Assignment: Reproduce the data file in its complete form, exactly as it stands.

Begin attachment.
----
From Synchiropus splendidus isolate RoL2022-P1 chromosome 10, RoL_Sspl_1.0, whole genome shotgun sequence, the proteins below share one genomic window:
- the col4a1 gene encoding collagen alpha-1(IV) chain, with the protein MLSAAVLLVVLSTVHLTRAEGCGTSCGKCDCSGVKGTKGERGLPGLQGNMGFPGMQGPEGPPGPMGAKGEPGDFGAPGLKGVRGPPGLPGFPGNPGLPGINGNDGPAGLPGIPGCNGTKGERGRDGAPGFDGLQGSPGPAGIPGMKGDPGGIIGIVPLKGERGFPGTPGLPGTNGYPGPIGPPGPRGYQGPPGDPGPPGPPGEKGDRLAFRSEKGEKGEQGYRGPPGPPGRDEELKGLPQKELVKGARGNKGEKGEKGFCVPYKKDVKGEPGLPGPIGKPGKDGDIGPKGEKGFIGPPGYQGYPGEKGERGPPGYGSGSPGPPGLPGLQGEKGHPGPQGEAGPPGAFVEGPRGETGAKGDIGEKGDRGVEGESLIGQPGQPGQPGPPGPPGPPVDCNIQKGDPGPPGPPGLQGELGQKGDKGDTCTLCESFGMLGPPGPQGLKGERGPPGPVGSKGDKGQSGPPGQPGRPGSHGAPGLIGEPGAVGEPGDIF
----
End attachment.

From Synchiropus splendidus isolate RoL2022-P1 chromosome 10, RoL_Sspl_1.0, whole genome shotgun sequence, the proteins below share one genomic window:
- the col4a1 gene encoding collagen alpha-1(IV) chain, with the protein MLSAAVLLVVLSTVHLTRAEGCGTSCGKCDCSGVKGTKGERGLPGLQGNMGFPGMQGPEGPPGPMGAKGEPGDFGAPGLKGVRGPPGLPGFPGNPGLPGINGNDGPAGLPGIPGCNGTKGERGRDGAPGFDGLQGSPGPAGIPGMKGDPGGIIGIVPLKGERGFPGTPGLPGTNGYPGPIGPPGPRGYQGPPGDPGPPGPPGEKGDRLAFRSEKGEKGEQGYRGPPGPPGRDEELKGLPQKELVKGARGNKGEKGEKGFCVPYKKDVKGEPGLPGPIGKPGKDGDIGPKGEKGFIGPPGYQGYPGEKGERGPPGYGSGSPGPPGLPGLQGEKGHPGPQGEAGPPGAFVEGPRGETGAKGDIGEKGDRGVEGESLIGQPGQPGQPGPPGPPGPPVDCNIQKGDPGPPGPPGLQGELGQKGDKGDTCTLCESFGMLGPPGPQGLKGERGPPGPVGSKGDKGQSGPPGQPGRPGSHGAPGLIGEPGAVGEPGDIF